The deputy of Iran’s Ministry of Health, Iraj Harirchi, has criticized proponents of unconventional medical treatments for naming supplementary drugs after Twelver-Shi'ite Imams and claiming they can treat COVID-19.
There are no drugs attributed to the twelve Imams, Harirchi said.
"We should be careful to avoid naming our hand-made drugs after holy persons, even if they are somehow effective," Harirchi said, adding, "Because if complications emerge, it could lead to insulting our Imams."
On November 5, the Iranian government’s official news agency, IRNA, cited Harirchi as saying, "Since more than 50 percent of the novel coronavirus patients recover without any medication and 80 percent recover with minor side effects, they will get better even if treated with sour cherry syrup."
Referring to the necessity of testing drugs scientifically, Harirchi noted, "Even the government of Somalia, where there are numerous claims about the country's traditional medicine and herbal drugs, has announced that some of the supplements claimed to be effective in treating coronavirus, were first tested on the claimants. If they recovered, the drug could be used to treat others."
In recent months in Iran, some traditional medicine advocates have marketed herbal remedies for COVID-19, including one named after the Shi'ites' seventh Imam, Kazem.
The “Imam Kazem" drug is one of the so-called "Islamic medicines” compounds prepared with ingredients including brown sugar and mastic.
The chairman of the Traditional Medicine Association in the Khorasan Razavi province, Saeed Eskandari, recently announced a variety of herbal compounds, including "Imam Kazem" and "Violet Oil," that had been distributed in different cities, especially in Mashhad. The producers claimed they were effective in treating COVID-19.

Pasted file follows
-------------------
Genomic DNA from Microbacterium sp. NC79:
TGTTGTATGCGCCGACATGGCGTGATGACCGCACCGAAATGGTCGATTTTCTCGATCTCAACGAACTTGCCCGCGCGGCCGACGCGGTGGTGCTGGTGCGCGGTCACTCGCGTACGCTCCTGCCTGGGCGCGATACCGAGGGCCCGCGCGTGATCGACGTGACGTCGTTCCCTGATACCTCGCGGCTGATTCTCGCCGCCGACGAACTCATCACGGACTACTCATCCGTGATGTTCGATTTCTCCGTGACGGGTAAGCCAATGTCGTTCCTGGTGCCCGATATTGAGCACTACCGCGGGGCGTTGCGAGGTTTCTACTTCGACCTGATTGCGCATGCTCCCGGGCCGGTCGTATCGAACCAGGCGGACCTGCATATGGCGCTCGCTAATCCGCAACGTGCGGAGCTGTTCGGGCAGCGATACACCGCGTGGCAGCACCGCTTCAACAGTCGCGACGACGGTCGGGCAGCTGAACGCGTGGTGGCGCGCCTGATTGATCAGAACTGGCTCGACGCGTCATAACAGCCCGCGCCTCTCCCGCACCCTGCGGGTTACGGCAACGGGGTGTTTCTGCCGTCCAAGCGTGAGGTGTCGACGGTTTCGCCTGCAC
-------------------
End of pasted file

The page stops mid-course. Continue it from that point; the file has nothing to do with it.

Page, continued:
The claims made by these individuals were met with a series of harsh criticism from the Ministry of Health and other specialists.
While the Ministry of Health's stance on rejecting coronavirus treatment with herbal medicines has been repeatedly criticized by proponents of traditional medicine and some Twelver-Shi'ite clerics, a spokesman for the Food and Drug Administration of Iran announced last week the approval of four herbal remedies for treating COVID-19.
However, Iran's health ministry spokesman, Kianoush Jahanpour, has repeatedly claimed that recommending traditional medicine for treating COVID-19 amounted to "fraud" and "charlatanism."
The Deputy of the Ministry of Health for Educational Affairs announced last June that all students of general medicine, dentistry, and pharmacy, regardless of the year of study, were required to take a course in traditional medicine.
Nonetheless, Iran's Medical Association has repeatedly criticized the involvement of "Islamic medicine” promoters in patients' treatment.